Most of the time, when we lose something dear to our hearts, we hope that we’ll find it before too long. But when relocating an item is simply impossible, we have to let bygones be bygones and move on with our lives. At least, that’s what we think…
This remarkable story is about what happens when the the unexpected happens. When a team from the marine ecology department of a university in Canada set off on a routine expedition, they stumbled upon something that had been lost years prior. The team had so many questions that they began a new search: to find the owner of an item someone thought they’d lost forever!
It was May 13, 2014 when a team from the marine ecology department at Simon Fraser University in British Columbia, Canada, decided to conduct a research dive. The students hoped to study the waters off the coast of Bamfield, near Vancouver Island’s west coast.
The expedition team set out specifically to learn more about the region’s many variations of sea stars. They planned to study the animals’ behaviors both in the ocean and in their school laboratories.
Simon Fraser University students Beau Doherty and Tella Osler were the first from the expedition to discover something else on the ocean floor, however: an old camera. It was covered in algae and other aquatic life. Still, they were excited; would it still work?
“One of them picked it up and put it in his pocket and kept counting the starfish,” said professor Isabelle Côté in an interview. “When they came up from the dive, he said, ‘Look what I found.'”
Also on the boat was Isabelle’s co-professor, Siobhan Gray, of Bamfield Marine Sciences Centre. It was Siobhan who brought the camera back to land. She was as fascinated by the camera itself as she was with the fauna that had been growing on it!
The camera delighted the researchers in particular because a miniature ecosystem of sorts had developed on the camera. Two brittle stars (similar to starfish), a sea cucumber, and plenty of algae all called it home.
To top it all off, the memory card was still intact! Though it was covered in some sort of black growth, the team still hoped that perhaps it contained some images that could, in turn, help them track down its owner.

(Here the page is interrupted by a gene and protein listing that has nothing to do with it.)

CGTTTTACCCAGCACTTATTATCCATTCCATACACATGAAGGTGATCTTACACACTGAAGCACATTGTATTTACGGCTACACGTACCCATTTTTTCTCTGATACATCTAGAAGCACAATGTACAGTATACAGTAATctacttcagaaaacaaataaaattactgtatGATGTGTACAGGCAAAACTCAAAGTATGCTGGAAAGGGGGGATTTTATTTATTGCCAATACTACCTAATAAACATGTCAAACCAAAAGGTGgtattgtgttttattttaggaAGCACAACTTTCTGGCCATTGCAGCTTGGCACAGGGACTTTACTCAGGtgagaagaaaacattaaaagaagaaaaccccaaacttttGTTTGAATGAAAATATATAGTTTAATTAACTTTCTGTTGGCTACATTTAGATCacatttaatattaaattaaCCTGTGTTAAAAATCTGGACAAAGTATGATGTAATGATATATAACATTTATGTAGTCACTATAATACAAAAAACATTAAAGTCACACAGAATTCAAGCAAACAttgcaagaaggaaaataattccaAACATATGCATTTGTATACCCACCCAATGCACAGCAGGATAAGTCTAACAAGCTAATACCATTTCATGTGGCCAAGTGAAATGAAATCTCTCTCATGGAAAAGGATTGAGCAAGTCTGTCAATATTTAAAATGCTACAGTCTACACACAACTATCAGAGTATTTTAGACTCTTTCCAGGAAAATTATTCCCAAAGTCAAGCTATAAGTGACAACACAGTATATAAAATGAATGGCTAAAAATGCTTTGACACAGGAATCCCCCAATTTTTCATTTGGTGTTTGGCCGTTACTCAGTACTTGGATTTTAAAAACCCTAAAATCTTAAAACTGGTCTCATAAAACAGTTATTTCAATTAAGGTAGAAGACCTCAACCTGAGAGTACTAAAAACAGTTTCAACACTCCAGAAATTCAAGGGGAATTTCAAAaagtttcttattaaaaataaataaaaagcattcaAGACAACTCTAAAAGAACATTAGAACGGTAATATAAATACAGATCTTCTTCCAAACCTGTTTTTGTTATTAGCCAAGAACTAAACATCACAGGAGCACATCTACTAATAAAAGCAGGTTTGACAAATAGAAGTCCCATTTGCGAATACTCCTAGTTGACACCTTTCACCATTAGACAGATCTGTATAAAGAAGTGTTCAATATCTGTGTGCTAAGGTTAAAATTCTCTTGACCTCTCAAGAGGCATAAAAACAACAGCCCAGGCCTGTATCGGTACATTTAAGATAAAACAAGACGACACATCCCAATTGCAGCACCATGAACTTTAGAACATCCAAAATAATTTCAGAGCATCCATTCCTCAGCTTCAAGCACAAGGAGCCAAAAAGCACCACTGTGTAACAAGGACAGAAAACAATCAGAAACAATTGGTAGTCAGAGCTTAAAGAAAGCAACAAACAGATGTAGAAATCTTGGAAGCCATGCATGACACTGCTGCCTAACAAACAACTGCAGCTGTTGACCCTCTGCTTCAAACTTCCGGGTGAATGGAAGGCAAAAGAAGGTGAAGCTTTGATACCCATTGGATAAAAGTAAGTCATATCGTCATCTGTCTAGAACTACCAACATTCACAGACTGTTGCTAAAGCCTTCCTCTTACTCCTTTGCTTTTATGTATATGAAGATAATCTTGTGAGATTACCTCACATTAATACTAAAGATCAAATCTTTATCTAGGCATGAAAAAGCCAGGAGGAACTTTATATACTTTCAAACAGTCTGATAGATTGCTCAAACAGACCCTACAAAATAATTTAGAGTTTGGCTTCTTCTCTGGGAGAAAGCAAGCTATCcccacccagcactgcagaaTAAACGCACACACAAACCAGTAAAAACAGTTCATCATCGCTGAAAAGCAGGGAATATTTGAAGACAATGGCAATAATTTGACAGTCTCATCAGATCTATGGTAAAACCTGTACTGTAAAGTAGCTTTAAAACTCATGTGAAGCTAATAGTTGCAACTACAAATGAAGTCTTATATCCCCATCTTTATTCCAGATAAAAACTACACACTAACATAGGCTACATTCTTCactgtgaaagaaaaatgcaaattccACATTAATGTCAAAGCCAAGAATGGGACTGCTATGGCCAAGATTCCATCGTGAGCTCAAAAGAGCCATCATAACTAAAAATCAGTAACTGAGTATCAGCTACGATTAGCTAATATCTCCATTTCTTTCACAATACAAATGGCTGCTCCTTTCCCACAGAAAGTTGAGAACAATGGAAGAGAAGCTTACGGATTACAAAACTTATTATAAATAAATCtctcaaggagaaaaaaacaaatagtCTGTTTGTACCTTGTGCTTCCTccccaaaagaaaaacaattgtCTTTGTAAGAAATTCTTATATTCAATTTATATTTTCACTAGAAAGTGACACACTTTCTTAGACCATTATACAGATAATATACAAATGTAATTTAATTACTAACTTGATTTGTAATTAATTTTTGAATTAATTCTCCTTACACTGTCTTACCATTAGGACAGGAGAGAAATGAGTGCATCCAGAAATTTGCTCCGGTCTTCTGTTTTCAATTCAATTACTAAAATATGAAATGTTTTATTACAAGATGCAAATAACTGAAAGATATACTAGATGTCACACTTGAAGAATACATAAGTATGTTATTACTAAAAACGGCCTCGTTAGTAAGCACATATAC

“My first thought about the camera was, are there still images on the card?” Siobhan explained of the prospect of discovering what the camera might hold. Amazingly, she said, “I cleaned the contacts of the [memory card], put it in my computer and it worked.”
As it turned out, there were still plenty of videos and photos in the eight-gigabyte Lexar Platinum II card, all dating back to July 30, 2012. Most of them were pictures of people at various get-togethers.
Of course, seeing these pictures was exciting to the group, but something just didn’t feel right. At that, Isabelle and Siobhan knew they had to try to find the original owner. And so began their mission to track the person down…
Isabelle and Siobhan used the hashtag “#detectives” to tweet out some of the photos, like the one below, in the hopes of finding the original owner. Still, after waiting a while, nobody claimed them—even after their posts received over a hundred retweets!
They even made copies and pinned one of the photos around town. Shortly after, a member of the Coast Guard recognized a man in the photo as one who had been rescued from a shipwreck. Could it be him?
The man, Paul Burgoyne, was an artist from Vancouver who had lost his boat when it sunk in the area in 2012. After tracking down his phone number, he decided to call the man in order to get some more information.
Soon after, on May 21, 2014, Paul connected with Siobhan. “He was thrilled,” she explained. “He says when he got off the phone with the Coast Guard him and his wife were laughing a great deal, and mentioned how lucky he was.”
Paul was lucky indeed! As he recalled, he’d been sailing to his summer home in Tahsis, British Columbia, on July 20, 2012, when he ran into bad weather. He wound up crashing into rocks and he lost his camera during the wreck.
Paul, stranded in the water, even developed hypothermia. Luckily, patrons at a nearby inn found him and contacted the Coast Guard. Six hours later, he was rescued and brought back to shore.
Paul had lost hundreds of possessions in the crash, and that was something he’d grown to accept over the years. In fact, he thought he’d never see his camera again—so you can imagine his excitement when he was contacted!
Being reunited with his camera was important for Paul, because the photos didn’t depict just any ordinary family reunion. In fact, many of them were taken as his family buried his deceased mother’s ashes. He also remembered how he almost died himself on that fateful night.
Paul was thankful for the team that uncovered his old camera. They sent the memory card back to him, but they were sure to back it up first. “That card seems to be a little unlucky,” said Isabelle.
It just goes to show, you never know what you’ll discover in the ocean. If this camera was any proof, buried treasure does exist; you just have to be in the right place at the right time to find it!
What an incredible coincidence, not to mention such a meaningful ending! Sometimes, fate actually works out in our favor.
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